Celebrating its 25th anniversary in 2006 is Australia 's most famous dinosaur, Muttaburrasaurus , and what a 25 years it's been. Though not the most famous of dinosaurs, it has been one of the most important, evidence of which are the changes to it in the dinosaur family tree that even today are hotly debated.
But before we get to that, a quick history lesson.
In 1963, grazier Douglas Langdon was checking found himself along the Thompson river running through the Rosebury station near the central Queensland town of Muttaburra, checking on reports of strange bones sticking out of the ground there, an area that was once at the bottom of an interior waterway called the Eromanga sea.
Recognising that the remans were something unusual, Mr. Langdon sent a report to the Queensland museum, which promptly fielded a team led by Dr Alan Bartholomai (Palaeontologist) and Dr Edward Dahms (Entomologist).
What they found was exciting and disturbing. There were defiantly dinosaurs bones in ‘them thar' hills', but the bones had been exposed to the weather and the clumsy hooves of the stations cattle and sheep for nearly 100 years and lately, had been picked over by locals souvenir hunting when the importance of the remains became all to apparent.
The team set about collecting what they could, while a request was sent to the local community for the return of the bones- no questions asked. A sterner waring from the local constabulary that if anyone was found with the remains, they would be arrested followed this up. This all lead to many of the remains being returned anonymously (some 50 large pieces in the first day), with bones still appearing 3 years after the appeal.
Thanks to the efforts of the public and the Queensland museum team, around 60% of the dinosaur was shipped to the museum, by far the most complete dinosaur found in Australia (only surpassed by Minmi, the small ankylosaur- for more read Mega-issue 5).
Unfortunately the bones were in a tough marine sediment which required both mechanical and chemical preparation to extract the bones from the stone so it wasn't until 1981 that the museum, in conjunction with American palaeontologist Ralph Molnar named and escribed the dinosaur Muttaburrasaurus langdonii (QM F6140)- firstly after the town of Muttaburra were it was found and secondly after its discoverer, Douglas Langdon.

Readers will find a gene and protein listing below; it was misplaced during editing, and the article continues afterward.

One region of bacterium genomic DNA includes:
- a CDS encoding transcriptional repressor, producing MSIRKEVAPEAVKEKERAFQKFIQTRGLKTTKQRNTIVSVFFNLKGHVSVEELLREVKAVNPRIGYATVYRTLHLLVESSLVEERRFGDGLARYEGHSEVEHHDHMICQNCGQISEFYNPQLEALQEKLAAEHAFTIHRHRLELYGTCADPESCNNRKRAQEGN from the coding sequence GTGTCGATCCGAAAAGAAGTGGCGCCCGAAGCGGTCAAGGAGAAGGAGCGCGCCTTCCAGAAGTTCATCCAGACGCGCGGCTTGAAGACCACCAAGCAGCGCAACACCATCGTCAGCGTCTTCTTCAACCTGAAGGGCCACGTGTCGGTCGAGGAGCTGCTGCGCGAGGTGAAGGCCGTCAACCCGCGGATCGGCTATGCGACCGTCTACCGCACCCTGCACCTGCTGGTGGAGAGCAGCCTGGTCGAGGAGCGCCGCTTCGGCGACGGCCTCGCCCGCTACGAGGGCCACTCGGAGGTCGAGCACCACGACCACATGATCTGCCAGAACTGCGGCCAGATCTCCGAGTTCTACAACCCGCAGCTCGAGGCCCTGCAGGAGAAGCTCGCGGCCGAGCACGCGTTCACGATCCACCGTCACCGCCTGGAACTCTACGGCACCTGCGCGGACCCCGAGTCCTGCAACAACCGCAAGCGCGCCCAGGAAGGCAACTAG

In 1987, a second skull (QM F14921) was found by a local family (in the nearby Dunluce station), who'd been using the skull as a doorstop. Palaeontologists Mary Wade, while visiting the area found out about the skull and quickly procured it from the family. Though crushed and showing signs of part of the skull having been weathered away, the Dunluce skull was more complete then the Rosebury downs skull, yet it was around 1 million years younger (the soil formation it was in is actual situated under the formation the first skull was found in), and seemed to show some slight differences.
In 1989, 2 more partial skeletons were found in Hughenden while Dr Molnar described some teeth that had been found at lightning Ridge in NSW as those belonging to a Muttaburrasaurus .
Muttaburrasaurus was a medium sized dinosaur at around 10m in length a 5m high (maximum), that was mostly likely a quadruped that could occasionally move about on its rear legs- perhaps when looking for danger or reaching into trees. Its most striking features was its large head and broad snout that ended in a large bulbous nose (called the nasal bulla) that may have equally been used as for making loud bleating calls and smelling for danger/food.